In a new draft paper containing proposals to reform the stability pact, Pedro Solbes wants to reward those countries with sound finances and low debt, by giving them more flexibility to combat economic downturns. Only problem, the good countries are mostly non-Euro ones. To quote the FT: "Those benefiting most from this new flexibility would be Britain, Ireland, the Netherlands, the Nordic countries and most of the EU's 10 candidate countries - mainly from the communist bloc - which have low debts and small pensions liabilities".
Pedro Solbes, EU monetary affairs commissioner, wants to focus more attention on high debt, arguing Europe is failing to prepare for an impending pensions crisis. He hopes his paper on budgetary co-ordination will restore much-needed credibility to the stability pact, which was designed to underpin the euro by imposing fiscal discipline.Mr Solbes will try to answer the charge that the stability pact lacks flexibility by proposing that countries with "high-quality public finances" - including low deficits and low debt - should be able to borrow to fund investment.
The question of what qualifies as "good" investment, boosting growth and justifying short-term deficits, will be controversial. For instance, the Commission welcomes Britain's expenditure on hospitals and schools, while France says it should be able to spend more on research and development. In Germany labour reform is a priority. The Commission will give its view on each state's budget proposals each year, but the final verdict will lie with EU finance ministers.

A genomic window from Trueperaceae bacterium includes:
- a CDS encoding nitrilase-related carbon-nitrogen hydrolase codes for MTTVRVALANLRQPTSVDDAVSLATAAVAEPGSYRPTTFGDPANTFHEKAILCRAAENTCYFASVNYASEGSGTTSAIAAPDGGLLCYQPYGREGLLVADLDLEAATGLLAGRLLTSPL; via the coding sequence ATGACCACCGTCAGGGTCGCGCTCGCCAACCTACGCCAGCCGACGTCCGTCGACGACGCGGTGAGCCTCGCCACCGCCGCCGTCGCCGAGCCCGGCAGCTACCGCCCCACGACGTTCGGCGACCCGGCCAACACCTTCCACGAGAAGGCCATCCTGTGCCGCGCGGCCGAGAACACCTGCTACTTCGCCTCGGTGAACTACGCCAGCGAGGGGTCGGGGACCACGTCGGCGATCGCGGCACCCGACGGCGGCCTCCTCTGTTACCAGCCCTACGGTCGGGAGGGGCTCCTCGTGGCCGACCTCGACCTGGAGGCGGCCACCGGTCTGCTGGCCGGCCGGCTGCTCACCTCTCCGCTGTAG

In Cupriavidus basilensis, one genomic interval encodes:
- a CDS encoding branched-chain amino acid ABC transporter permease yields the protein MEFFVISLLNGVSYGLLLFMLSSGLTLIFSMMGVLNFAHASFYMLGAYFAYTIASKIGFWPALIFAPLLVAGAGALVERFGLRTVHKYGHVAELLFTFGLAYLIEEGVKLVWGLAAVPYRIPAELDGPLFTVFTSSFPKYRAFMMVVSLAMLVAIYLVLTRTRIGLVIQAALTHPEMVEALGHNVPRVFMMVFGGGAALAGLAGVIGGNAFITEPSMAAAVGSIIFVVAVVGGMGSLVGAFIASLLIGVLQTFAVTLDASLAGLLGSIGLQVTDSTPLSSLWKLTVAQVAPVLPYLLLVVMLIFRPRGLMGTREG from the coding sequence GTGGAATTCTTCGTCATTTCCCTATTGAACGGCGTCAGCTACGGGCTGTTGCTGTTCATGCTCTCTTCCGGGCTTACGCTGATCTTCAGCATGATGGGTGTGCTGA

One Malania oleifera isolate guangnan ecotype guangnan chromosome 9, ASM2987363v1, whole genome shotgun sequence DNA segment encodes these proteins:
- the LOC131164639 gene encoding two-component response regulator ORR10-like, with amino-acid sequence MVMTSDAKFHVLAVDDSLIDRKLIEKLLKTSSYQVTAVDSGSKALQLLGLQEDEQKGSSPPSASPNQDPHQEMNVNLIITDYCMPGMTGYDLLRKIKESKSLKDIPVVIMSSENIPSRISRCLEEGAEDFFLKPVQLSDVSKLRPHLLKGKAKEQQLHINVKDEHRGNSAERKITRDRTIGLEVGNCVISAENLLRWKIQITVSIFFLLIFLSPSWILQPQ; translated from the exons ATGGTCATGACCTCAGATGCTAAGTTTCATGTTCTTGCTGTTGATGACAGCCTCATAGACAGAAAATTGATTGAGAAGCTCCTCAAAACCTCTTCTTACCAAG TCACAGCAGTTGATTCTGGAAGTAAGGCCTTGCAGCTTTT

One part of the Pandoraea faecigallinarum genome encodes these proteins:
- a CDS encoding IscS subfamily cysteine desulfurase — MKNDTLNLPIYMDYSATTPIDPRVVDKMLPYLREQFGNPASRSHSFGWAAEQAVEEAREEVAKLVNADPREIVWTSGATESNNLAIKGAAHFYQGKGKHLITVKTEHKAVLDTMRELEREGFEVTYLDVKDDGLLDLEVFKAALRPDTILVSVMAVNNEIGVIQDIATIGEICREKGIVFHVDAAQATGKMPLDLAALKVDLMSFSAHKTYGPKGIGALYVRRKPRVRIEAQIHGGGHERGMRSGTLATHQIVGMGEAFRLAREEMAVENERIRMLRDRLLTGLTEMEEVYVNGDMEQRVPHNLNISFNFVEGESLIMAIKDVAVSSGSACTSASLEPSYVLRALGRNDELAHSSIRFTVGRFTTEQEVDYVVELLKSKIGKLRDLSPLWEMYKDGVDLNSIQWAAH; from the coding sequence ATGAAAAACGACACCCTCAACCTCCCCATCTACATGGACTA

Those benefiting most from this new flexibility would be Britain, Ireland, the Netherlands, the Nordic countries and most of the EU's 10 candidate countries - mainly from the communist bloc - which have low debts and small pensions liabilities......Belgium and Greece both have debts of over 100 per cent of GDP - far above the 60 per cent limit set at Maastricht - but Italy is by far the biggest problem: its debt is 110 per cent and rising.
Source: Financial Times